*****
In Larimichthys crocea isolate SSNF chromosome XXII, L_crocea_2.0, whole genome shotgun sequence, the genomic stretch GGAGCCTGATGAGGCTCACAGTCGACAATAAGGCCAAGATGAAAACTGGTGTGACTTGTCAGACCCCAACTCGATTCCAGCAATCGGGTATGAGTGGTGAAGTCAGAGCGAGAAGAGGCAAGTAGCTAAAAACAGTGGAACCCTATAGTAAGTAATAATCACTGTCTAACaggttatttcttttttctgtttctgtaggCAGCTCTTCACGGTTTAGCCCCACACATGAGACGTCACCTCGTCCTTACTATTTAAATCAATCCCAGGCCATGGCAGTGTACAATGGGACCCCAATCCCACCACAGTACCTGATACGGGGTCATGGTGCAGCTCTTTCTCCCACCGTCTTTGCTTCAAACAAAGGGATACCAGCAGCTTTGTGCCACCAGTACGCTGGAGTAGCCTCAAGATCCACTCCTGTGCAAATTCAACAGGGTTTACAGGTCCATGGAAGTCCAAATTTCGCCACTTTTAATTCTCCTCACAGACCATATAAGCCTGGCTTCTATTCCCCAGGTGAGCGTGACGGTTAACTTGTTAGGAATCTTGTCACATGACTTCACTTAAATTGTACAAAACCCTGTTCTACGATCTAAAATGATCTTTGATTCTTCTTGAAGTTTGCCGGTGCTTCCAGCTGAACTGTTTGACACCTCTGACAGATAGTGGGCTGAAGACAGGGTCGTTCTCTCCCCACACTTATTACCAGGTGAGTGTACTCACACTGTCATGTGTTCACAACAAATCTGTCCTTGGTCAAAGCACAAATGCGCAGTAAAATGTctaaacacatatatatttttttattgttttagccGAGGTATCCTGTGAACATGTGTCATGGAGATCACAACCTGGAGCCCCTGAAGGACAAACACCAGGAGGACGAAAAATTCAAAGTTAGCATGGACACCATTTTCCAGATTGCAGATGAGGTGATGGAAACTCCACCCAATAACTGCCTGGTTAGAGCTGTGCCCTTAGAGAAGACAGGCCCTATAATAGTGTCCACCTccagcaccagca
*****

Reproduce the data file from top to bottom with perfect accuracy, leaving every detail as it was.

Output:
In Larimichthys crocea isolate SSNF chromosome XXII, L_crocea_2.0, whole genome shotgun sequence, the genomic stretch GGAGCCTGATGAGGCTCACAGTCGACAATAAGGCCAAGATGAAAACTGGTGTGACTTGTCAGACCCCAACTCGATTCCAGCAATCGGGTATGAGTGGTGAAGTCAGAGCGAGAAGAGGCAAGTAGCTAAAAACAGTGGAACCCTATAGTAAGTAATAATCACTGTCTAACaggttatttcttttttctgtttctgtaggCAGCTCTTCACGGTTTAGCCCCACACATGAGACGTCACCTCGTCCTTACTATTTAAATCAATCCCAGGCCATGGCAGTGTACAATGGGACCCCAATCCCACCACAGTACCTGATACGGGGTCATGGTGCAGCTCTTTCTCCCACCGTCTTTGCTTCAAACAAAGGGATACCAGCAGCTTTGTGCCACCAGTACGCTGGAGTAGCCTCAAGATCCACTCCTGTGCAAATTCAACAGGGTTTACAGGTCCATGGAAGTCCAAATTTCGCCACTTTTAATTCTCCTCACAGACCATATAAGCCTGGCTTCTATTCCCCAGGTGAGCGTGACGGTTAACTTGTTAGGAATCTTGTCACATGACTTCACTTAAATTGTACAAAACCCTGTTCTACGATCTAAAATGATCTTTGATTCTTCTTGAAGTTTGCCGGTGCTTCCAGCTGAACTGTTTGACACCTCTGACAGATAGTGGGCTGAAGACAGGGTCGTTCTCTCCCCACACTTATTACCAGGTGAGTGTACTCACACTGTCATGTGTTCACAACAAATCTGTCCTTGGTCAAAGCACAAATGCGCAGTAAAATGTctaaacacatatatatttttttattgttttagccGAGGTATCCTGTGAACATGTGTCATGGAGATCACAACCTGGAGCCCCTGAAGGACAAACACCAGGAGGACGAAAAATTCAAAGTTAGCATGGACACCATTTTCCAGATTGCAGATGAGGTGATGGAAACTCCACCCAATAACTGCCTGGTTAGAGCTGTGCCCTTAGAGAAGACAGGCCCTATAATAGTGTCCACCTccagcaccagca